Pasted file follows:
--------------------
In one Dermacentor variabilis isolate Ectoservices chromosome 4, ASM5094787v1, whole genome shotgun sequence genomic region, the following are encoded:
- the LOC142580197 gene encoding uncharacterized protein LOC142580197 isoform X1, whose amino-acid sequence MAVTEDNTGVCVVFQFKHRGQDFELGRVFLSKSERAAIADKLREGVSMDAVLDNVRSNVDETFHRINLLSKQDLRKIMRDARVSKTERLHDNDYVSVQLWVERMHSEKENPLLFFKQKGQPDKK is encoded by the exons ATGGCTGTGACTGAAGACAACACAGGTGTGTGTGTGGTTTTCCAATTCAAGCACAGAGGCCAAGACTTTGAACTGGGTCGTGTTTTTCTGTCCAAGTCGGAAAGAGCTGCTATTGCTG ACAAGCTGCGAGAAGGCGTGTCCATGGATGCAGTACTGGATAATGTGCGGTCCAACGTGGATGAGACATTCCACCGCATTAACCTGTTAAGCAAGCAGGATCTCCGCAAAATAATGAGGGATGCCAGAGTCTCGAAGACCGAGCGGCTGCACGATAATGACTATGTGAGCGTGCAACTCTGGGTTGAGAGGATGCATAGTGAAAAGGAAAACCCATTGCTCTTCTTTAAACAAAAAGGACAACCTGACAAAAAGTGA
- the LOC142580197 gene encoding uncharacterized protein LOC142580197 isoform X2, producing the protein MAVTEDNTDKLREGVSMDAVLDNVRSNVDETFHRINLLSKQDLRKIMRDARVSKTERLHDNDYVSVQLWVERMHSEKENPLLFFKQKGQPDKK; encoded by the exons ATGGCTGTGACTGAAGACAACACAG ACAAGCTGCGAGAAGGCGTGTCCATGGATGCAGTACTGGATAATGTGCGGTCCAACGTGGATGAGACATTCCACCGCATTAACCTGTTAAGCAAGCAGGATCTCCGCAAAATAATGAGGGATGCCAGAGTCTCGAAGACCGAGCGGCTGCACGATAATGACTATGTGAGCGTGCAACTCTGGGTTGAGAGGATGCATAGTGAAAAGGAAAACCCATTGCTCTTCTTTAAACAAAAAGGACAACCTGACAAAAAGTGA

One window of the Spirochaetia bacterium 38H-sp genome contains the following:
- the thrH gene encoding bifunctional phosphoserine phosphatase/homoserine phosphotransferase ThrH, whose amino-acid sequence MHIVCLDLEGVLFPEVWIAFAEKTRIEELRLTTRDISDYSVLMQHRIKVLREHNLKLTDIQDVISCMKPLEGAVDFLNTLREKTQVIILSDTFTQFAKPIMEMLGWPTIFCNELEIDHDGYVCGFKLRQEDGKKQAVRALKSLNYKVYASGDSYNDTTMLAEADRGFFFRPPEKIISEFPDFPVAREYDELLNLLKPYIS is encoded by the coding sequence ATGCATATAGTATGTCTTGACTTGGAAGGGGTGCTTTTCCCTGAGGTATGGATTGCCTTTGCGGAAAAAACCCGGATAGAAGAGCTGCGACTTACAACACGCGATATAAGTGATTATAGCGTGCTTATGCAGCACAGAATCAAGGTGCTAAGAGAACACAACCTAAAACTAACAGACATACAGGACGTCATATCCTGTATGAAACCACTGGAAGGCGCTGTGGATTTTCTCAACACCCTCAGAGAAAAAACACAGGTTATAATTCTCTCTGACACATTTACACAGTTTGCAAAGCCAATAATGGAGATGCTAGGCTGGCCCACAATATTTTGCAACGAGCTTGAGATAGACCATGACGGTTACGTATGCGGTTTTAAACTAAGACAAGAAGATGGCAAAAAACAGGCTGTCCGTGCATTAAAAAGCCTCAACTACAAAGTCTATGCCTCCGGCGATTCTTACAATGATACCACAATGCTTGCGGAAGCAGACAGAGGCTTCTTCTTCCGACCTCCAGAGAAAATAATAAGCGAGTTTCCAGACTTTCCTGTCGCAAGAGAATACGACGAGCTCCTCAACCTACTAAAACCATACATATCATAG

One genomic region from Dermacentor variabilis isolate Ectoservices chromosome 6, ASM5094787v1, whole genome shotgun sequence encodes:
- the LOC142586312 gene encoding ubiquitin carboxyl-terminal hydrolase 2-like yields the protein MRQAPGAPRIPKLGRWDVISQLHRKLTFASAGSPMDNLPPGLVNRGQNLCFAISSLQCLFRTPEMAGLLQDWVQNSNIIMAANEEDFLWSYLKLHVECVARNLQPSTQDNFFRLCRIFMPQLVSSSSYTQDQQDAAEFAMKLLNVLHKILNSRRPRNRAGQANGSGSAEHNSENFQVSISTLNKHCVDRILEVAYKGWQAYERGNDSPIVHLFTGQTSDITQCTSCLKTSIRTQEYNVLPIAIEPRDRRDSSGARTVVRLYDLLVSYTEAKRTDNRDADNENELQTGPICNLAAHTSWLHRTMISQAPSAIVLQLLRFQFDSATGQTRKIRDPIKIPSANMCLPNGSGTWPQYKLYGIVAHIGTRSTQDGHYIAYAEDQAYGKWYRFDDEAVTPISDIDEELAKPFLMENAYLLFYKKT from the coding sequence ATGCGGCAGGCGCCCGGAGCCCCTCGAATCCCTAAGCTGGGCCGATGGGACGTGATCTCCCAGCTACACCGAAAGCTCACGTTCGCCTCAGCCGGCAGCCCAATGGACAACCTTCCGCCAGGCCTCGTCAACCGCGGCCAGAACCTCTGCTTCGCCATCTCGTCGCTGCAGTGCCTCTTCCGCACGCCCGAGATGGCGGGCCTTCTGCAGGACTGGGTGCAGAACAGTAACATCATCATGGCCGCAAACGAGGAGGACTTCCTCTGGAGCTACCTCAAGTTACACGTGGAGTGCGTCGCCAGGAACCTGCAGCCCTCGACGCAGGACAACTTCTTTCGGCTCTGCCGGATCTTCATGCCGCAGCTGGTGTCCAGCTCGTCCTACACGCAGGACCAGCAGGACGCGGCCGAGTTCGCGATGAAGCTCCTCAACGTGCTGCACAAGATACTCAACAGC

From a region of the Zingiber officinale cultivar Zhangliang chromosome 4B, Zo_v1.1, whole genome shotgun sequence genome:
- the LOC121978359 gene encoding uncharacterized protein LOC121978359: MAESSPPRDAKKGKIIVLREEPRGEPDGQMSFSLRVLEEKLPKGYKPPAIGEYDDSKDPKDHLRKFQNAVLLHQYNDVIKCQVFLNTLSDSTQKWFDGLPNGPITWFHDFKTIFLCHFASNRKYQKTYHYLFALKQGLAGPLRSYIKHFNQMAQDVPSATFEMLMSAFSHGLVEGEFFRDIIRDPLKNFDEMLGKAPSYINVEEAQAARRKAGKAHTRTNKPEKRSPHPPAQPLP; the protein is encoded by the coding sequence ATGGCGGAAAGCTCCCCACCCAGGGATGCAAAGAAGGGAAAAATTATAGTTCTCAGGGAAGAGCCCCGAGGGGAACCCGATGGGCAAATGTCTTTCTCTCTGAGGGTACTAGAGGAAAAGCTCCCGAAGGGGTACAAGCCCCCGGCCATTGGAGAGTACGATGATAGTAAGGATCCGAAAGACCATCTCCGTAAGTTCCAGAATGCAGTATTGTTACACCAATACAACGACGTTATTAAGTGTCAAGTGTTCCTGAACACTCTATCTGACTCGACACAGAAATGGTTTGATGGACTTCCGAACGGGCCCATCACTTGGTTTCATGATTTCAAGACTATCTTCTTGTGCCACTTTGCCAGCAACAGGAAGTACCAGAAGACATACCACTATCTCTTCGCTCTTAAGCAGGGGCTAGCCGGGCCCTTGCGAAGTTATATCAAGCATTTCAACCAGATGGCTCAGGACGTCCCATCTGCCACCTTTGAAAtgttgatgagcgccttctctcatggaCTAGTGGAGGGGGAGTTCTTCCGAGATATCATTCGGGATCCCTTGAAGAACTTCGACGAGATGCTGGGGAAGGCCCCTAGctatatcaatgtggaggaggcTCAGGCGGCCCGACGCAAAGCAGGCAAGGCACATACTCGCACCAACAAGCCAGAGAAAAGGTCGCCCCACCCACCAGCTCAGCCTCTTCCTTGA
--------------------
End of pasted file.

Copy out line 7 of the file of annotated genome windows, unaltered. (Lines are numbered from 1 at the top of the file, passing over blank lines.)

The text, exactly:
- the LOC142586312 gene encoding ubiquitin carboxyl-terminal hydrolase 2-like yields the protein MRQAPGAPRIPKLGRWDVISQLHRKLTFASAGSPMDNLPPGLVNRGQNLCFAISSLQCLFRTPEMAGLLQDWVQNSNIIMAANEEDFLWSYLKLHVECVARNLQPSTQDNFFRLCRIFMPQLVSSSSYTQDQQDAAEFAMKLLNVLHKILNSRRPRNRAGQANGSGSAEHNSENFQVSISTLNKHCVDRILEVAYKGWQAYERGNDSPIVHLFTGQTSDITQCTSCLKTSIRTQEYNVLPIAIEPRDRRDSSGARTVVRLYDLLVSYTEAKRTDNRDADNENELQTGPICNLAAHTSWLHRTMISQAPSAIVLQLLRFQFDSATGQTRKIRDPIKIPSANMCLPNGSGTWPQYKLYGIVAHIGTRSTQDGHYIAYAEDQAYGKWYRFDDEAVTPISDIDEELAKPFLMENAYLLFYKKT from the coding sequence ATGCGGCAGGCGCCCGGAGCCCCTCGAATCCCTAAGCTGGGCCGATGGGACGTGATCTCCCAGCTACACCGAAAGCTCACGTTCGCCTCAGCCGGCAGCCCAATGGACAACCTTCCGCCAGGCCTCGTCAACCGCGGCCAGAACCTCTGCTTCGCCATCTCGTCGCTGCAGTGCCTCTTCCGCACGCCCGAGATGGCGGGCCTTCTGCAGGACTGGGTGCAGAACAGTAACATCATCATGGCCGCAAACGAGGAGGACTTCCTCTGGAGCTACCTCAAGTTACACGTGGAGTGCGTCGCCAGGAACCTGCAGCCCTCGACGCAGGACAACTTCTTTCGGCTCTGCCGGATCTTCATGCCGCAGCTGGTGTCCAGCTCGTCCTACACGCAGGACCAGCAGGACGCGGCCGAGTTCGCGATGAAGCTCCTCAACGTGCTGCACAAGATACTCAACAGC